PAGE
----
- 29 May 2019
- FINANCIAL STABILITY REVIEW - ARTICLEFinancial Stability Review Issue 1, 2019Details
- This special feature discusses the channels through which climate change can affect financial stability and illustrates the exposure of euro area financial institutions to risks from climate change with the help of granular data. Notwithstanding currently limited data availability, the analysis shows that climate change-related risks have the potential to become systemic for the euro area, in particular if markets are not pricing the risks correctly. A deeper understanding of the relevance of climate change-related risks for the euro area financial system at large is therefore needed. Better data availability and comparability and the development of a forward-looking framework for risk assessments are important aspects of this work going forward.
- JEL Code
- G01 : Financial Economics→General→Financial Crises
G18 : Financial Economics→General Financial Markets→Government Policy and Regulation
G20 : Financial Economics→Financial Institutions and Services→General
Q54 : Agricultural and Natural Resource Economics, Environmental and Ecological Economics→Environmental Economics→Climate, Natural Disasters, Global Warming
- 26 May 2020
- FINANCIAL STABILITY REVIEW - BOXFinancial Stability Review Issue 1, 2020Details
- As awareness of the environmental, social and economic risks from disorderly climate change has grown, so has awareness of the need for businesses to accelerate their decarbonisation. Banks need to be prepared for changes in loan performance should financial losses result from abrupt shifts in policies, technologies or consumer sentiment in response to the risks posed by climate change. While credit ratings could in principle capture such risks, in practice rating agencies have only just begun incorporating risks arising from an abrupt transition to a low-carbon economy.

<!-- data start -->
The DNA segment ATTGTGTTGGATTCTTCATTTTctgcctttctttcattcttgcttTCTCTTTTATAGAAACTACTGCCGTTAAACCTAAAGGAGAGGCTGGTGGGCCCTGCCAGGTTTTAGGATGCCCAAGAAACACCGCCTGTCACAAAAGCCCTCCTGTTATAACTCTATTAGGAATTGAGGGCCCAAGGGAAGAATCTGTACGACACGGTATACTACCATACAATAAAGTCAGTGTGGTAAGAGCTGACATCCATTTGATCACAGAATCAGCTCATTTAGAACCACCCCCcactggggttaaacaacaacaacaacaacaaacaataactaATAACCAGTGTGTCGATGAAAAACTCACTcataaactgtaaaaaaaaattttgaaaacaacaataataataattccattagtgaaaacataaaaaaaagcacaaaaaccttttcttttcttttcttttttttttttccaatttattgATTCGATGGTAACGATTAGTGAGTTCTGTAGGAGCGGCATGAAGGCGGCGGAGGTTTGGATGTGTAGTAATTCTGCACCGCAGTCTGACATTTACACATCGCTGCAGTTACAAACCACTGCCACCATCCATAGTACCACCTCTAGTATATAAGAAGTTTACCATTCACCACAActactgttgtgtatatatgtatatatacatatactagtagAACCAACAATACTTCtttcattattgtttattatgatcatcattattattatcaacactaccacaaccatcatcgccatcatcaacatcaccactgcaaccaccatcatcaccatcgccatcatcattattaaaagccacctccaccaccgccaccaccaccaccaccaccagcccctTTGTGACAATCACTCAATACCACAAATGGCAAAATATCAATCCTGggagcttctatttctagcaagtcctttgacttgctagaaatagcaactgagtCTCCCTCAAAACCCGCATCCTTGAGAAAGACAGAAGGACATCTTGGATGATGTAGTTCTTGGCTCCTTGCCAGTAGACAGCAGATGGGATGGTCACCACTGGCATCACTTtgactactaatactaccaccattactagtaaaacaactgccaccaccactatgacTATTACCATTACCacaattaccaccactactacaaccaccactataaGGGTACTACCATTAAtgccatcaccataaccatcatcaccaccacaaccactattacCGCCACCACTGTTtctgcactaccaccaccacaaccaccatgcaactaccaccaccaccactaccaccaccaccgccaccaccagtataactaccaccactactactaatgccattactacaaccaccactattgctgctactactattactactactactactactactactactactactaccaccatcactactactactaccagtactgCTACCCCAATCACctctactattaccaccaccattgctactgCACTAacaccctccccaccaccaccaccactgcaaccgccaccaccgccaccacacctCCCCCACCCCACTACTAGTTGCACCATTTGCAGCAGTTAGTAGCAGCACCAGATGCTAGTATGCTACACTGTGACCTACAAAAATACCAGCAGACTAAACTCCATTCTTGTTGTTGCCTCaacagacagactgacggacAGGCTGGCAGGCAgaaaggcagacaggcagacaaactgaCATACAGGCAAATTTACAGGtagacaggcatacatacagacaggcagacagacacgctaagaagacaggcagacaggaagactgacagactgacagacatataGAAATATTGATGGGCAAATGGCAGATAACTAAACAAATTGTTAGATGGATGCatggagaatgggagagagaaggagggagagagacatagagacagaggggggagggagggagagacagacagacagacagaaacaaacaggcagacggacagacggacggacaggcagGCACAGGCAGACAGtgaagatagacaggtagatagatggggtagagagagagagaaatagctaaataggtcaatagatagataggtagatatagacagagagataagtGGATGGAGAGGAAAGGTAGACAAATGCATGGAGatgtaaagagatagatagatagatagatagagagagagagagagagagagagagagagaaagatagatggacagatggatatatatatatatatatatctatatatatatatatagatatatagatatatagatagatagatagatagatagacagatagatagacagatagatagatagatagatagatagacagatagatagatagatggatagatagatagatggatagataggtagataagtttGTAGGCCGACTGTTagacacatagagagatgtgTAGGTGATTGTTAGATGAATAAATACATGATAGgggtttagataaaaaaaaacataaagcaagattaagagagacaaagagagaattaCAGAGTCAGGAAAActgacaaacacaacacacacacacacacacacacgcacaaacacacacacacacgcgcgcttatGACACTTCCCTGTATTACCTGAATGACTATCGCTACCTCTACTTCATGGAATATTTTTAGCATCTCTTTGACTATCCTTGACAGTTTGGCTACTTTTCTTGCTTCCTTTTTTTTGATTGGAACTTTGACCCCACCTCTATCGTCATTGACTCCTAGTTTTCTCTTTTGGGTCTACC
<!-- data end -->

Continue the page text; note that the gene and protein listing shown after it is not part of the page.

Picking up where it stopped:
- 24 November 2020
- FINANCIAL STABILITY REVIEW - BOXFinancial Stability Review Issue 2, 2020Details
- Green financial markets are growing rapidly. Funds with an environmental, social and corporate governance mandate have grown by 170% since 2015 and 57% of them are domiciled in the euro area. The outstanding amount of green bonds issued by euro area residents has grown ten-fold over the same period. The large flows into ESG funds and green assets are expected to be sustained over time by increasing concerns around climate change, a gradual generational transfer of wealth towards millennials, and better disclosure and understanding of ESG risks. Given the financial stability risks from climate change, this box aims to understand the performance of such products and their potential for greening the economy. It focuses on the resilience of ESG funds and the absence of a consistent “greenium” – a lower yield for green bonds compared with conventional bonds of similar risk profile – reflecting the fact that green projects do not enjoy benefit from cheaper financing.
- JEL Code
- G11 : Financial Economics→General Financial Markets→Portfolio Choice, Investment Decisions
G21 : Financial Economics→Financial Institutions and Services→Banks, Depository Institutions, Micro Finance Institutions, Mortgages
G23 : Financial Economics→Financial Institutions and Services→Non-bank Financial Institutions, Financial Instruments, Institutional Investors
Q56 : Agricultural and Natural Resource Economics, Environmental and Ecological Economics→Environmental Economics→Environment and Development, Environment and Trade, Sustainability, Environmental Accounts and Accounting, Environmental Equity, Population Growth